Few would look at an innings of 82 not out off 45 balls and think it played second fiddle to another knock in a game, but when David Miller walked off unbeaten at the end of South Africa's 50 overs in Centurion earlier this month, all the applause was focused on Heinrich Klaasen's freakish 174 off 83 balls, which took his side to 416 against Australia.
Two days later, Miller scored another half-century, 63 off 65, as South Africa posted 315 and sealed the series 3-2. Once more, his innings was overshadowed - by Aiden Markram's 93 and Marco Jansen's all-round heroics.
As the most experienced player in South Africa's ODI World Cup squad, Miller really shouldn't be flying under the radar ahead of what will likely be his last tilt at the title. His ice-cool exterior on the field is in evidence during our interview earlier this year. Sitting in a deck chair by the pool of a luxury hotel, Miller looks relaxed, but when he starts talking about this current South Africa side, he leans forward, the excitement almost palpable in his voice.
No, he doesn't mind if he isn't the centre of attention. "We've actually got a world-class top six," he says. "Quinton de Kock has that power up top, Aiden Markram strikes easy boundaries, Rassie [van der Dussen] can literally destroy the opposition, Klaasen… we've got a lot of power-hitters in the top six. I'm sure the coach would be open to moving me up one or two games, seeing how a game goes, but for now, I think we've pretty much got our structure and it seems to be working."
We're talking at a time when Miller is in form, though, in fairness, that doesn't really narrow it down much. His impressive run has extended across formats and seasons for so long now it's less a purple patch than a sparkling late chapter in a career that feels like it has still got some ways to run. His vastly improved numbers in T20 cricket since 2021 have made him an even more coveted asset in the franchise league circuit, but his ODI rise in that time has bordered on the meteoric.
Since July 2019, the start of this World Cup cycle, he averages just under 61 with a strike rate of 114.15; in the nine years before that period, his average was around 39 and strike rate a fraction over a run a ball. Miller has batted at No. 5 or lower in every one of his post-World Cup innings and yet he has been scoring his runs faster than ever, and scoring more of them.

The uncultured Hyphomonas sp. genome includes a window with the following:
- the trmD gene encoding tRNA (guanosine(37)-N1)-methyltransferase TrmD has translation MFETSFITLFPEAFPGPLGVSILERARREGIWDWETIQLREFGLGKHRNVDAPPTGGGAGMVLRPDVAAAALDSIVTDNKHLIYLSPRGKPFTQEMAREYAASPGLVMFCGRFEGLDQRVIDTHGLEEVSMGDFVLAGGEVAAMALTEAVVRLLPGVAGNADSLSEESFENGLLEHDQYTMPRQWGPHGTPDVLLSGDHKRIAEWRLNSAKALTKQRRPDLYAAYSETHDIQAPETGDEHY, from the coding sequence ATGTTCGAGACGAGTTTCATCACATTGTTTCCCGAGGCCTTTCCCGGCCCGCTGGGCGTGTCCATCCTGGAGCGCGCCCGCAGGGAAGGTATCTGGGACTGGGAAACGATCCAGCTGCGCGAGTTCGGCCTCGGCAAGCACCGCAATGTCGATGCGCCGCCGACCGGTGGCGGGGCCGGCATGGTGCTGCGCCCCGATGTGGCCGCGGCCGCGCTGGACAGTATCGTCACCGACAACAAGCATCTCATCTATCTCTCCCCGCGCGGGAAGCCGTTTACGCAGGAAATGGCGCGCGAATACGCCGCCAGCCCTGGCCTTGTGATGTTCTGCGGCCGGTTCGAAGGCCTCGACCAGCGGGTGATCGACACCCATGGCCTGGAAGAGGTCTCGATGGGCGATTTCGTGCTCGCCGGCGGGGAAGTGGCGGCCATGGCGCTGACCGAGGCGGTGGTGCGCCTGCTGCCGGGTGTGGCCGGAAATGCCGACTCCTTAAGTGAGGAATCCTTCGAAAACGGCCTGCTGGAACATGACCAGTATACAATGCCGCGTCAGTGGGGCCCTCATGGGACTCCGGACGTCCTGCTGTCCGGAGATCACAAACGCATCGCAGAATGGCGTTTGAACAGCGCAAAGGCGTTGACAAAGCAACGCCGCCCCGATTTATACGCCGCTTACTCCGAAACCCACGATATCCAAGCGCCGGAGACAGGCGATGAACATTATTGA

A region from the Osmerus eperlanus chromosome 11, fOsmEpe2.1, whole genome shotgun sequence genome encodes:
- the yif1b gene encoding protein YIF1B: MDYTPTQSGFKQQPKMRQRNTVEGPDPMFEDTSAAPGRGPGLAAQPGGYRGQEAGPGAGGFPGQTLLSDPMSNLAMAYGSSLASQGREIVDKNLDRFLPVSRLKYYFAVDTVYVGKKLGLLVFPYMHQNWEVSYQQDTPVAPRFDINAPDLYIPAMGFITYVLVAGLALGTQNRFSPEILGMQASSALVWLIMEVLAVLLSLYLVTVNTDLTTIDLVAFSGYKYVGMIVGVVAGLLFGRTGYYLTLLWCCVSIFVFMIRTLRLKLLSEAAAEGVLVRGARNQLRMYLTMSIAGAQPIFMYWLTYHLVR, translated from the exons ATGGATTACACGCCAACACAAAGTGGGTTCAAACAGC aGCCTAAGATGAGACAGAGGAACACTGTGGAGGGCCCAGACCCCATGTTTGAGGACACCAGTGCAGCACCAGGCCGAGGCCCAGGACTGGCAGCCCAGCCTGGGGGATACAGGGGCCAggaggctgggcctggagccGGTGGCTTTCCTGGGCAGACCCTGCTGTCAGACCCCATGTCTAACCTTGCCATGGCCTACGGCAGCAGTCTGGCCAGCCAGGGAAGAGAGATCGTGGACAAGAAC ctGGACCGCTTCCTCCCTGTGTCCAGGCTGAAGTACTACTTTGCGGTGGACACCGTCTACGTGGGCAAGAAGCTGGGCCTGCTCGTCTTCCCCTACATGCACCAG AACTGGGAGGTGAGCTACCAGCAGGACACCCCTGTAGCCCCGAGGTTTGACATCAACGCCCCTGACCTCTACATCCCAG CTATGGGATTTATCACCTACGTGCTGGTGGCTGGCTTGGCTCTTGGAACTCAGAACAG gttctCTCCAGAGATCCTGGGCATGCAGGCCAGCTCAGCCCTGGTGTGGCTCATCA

He accepts, somewhat reluctantly, what anyone who has watched him of late has believed for some time: this is a cricketer in his prime. But he's keen to stress the value of his experience, which has enabled him to understand his game, as well as his abilities.
"I've been around for a long time," he says. "I do love what I do - I think that's very important. When you go through tough times, it gets you through. But I feel like I am in my prime; I have been for the last four years, and I'm playing really good cricket. And as long as I can keep my body fit and healthy, I can play.
"I wouldn't say it's harder [to pace your innings lower down the order]. I have understood my game a lot better as I've gone on - about when to pull the trigger. Nowadays guys are taking on bowlers a lot earlier. The game has evolved so quickly. I still feel like there's space for taking your time, summing up the situation. You might need six an over on a tricky wicket and have to finish the job. It's just about understanding what's in front of you, as opposed to a completely different situation. Where you need 12 an over and have to kind of go straightaway. I feel when I'm really comfortable, I'm not going to stop. It's just about getting myself into that mindset."